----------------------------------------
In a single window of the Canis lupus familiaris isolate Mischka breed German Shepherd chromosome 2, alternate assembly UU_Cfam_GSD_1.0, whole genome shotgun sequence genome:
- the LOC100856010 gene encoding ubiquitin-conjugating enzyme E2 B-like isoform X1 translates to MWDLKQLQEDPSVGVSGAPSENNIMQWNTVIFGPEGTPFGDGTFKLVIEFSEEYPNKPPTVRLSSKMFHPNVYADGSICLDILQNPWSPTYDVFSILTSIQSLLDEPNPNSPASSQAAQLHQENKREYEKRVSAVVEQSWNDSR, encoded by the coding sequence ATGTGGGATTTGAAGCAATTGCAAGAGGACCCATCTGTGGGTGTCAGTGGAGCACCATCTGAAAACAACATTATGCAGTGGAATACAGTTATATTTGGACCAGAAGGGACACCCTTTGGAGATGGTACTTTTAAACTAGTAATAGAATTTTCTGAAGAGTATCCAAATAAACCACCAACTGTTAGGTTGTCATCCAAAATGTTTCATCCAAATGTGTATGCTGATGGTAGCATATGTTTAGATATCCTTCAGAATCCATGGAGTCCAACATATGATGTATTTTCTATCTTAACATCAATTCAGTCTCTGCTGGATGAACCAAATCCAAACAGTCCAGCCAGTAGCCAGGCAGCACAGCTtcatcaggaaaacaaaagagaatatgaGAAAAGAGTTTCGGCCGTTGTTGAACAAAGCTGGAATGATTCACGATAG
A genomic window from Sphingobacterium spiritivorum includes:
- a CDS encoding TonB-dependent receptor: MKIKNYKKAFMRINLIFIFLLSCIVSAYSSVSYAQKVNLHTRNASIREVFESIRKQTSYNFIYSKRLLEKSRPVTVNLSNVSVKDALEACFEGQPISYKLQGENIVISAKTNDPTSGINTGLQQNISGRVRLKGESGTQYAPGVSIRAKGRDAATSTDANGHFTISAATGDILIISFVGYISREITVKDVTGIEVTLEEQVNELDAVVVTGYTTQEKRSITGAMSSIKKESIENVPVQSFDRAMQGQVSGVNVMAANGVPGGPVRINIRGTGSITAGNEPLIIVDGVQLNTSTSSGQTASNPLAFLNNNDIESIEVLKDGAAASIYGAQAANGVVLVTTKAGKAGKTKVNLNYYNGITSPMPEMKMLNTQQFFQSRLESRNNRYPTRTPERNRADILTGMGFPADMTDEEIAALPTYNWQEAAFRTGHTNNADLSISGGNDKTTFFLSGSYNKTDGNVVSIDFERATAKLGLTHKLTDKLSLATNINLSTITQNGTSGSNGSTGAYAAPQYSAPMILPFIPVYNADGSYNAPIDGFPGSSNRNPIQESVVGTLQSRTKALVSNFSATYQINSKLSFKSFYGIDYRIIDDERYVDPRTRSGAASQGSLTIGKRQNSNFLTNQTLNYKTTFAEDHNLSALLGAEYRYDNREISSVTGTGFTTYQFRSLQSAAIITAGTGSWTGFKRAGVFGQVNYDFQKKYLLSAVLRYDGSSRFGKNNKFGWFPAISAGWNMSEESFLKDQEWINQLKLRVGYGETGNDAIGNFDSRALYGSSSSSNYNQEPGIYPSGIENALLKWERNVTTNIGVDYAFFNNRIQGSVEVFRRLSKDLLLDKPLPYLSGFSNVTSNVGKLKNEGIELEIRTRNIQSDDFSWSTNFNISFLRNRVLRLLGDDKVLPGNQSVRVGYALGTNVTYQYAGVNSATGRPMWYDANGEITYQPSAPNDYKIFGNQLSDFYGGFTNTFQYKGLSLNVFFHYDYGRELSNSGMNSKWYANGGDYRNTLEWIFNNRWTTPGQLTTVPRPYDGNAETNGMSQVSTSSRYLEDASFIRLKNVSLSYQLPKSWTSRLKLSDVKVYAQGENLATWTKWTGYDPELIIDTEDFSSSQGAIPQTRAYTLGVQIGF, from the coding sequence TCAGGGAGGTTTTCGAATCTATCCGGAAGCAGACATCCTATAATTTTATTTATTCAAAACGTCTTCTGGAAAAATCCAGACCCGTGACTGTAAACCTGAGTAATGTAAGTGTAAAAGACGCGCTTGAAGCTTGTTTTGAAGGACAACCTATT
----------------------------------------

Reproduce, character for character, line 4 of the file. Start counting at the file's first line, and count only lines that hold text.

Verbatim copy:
- a CDS encoding TonB-dependent receptor: MKIKNYKKAFMRINLIFIFLLSCIVSAYSSVSYAQKVNLHTRNASIREVFESIRKQTSYNFIYSKRLLEKSRPVTVNLSNVSVKDALEACFEGQPISYKLQGENIVISAKTNDPTSGINTGLQQNISGRVRLKGESGTQYAPGVSIRAKGRDAATSTDANGHFTISAATGDILIISFVGYISREITVKDVTGIEVTLEEQVNELDAVVVTGYTTQEKRSITGAMSSIKKESIENVPVQSFDRAMQGQVSGVNVMAANGVPGGPVRINIRGTGSITAGNEPLIIVDGVQLNTSTSSGQTASNPLAFLNNNDIESIEVLKDGAAASIYGAQAANGVVLVTTKAGKAGKTKVNLNYYNGITSPMPEMKMLNTQQFFQSRLESRNNRYPTRTPERNRADILTGMGFPADMTDEEIAALPTYNWQEAAFRTGHTNNADLSISGGNDKTTFFLSGSYNKTDGNVVSIDFERATAKLGLTHKLTDKLSLATNINLSTITQNGTSGSNGSTGAYAAPQYSAPMILPFIPVYNADGSYNAPIDGFPGSSNRNPIQESVVGTLQSRTKALVSNFSATYQINSKLSFKSFYGIDYRIIDDERYVDPRTRSGAASQGSLTIGKRQNSNFLTNQTLNYKTTFAEDHNLSALLGAEYRYDNREISSVTGTGFTTYQFRSLQSAAIITAGTGSWTGFKRAGVFGQVNYDFQKKYLLSAVLRYDGSSRFGKNNKFGWFPAISAGWNMSEESFLKDQEWINQLKLRVGYGETGNDAIGNFDSRALYGSSSSSNYNQEPGIYPSGIENALLKWERNVTTNIGVDYAFFNNRIQGSVEVFRRLSKDLLLDKPLPYLSGFSNVTSNVGKLKNEGIELEIRTRNIQSDDFSWSTNFNISFLRNRVLRLLGDDKVLPGNQSVRVGYALGTNVTYQYAGVNSATGRPMWYDANGEITYQPSAPNDYKIFGNQLSDFYGGFTNTFQYKGLSLNVFFHYDYGRELSNSGMNSKWYANGGDYRNTLEWIFNNRWTTPGQLTTVPRPYDGNAETNGMSQVSTSSRYLEDASFIRLKNVSLSYQLPKSWTSRLKLSDVKVYAQGENLATWTKWTGYDPELIIDTEDFSSSQGAIPQTRAYTLGVQIGF, from the coding sequence TCAGGGAGGTTTTCGAATCTATCCGGAAGCAGACATCCTATAATTTTATTTATTCAAAACGTCTTCTGGAAAAATCCAGACCCGTGACTGTAAACCTGAGTAATGTAAGTGTAAAAGACGCGCTTGAAGCTTGTTTTGAAGGACAACCTATT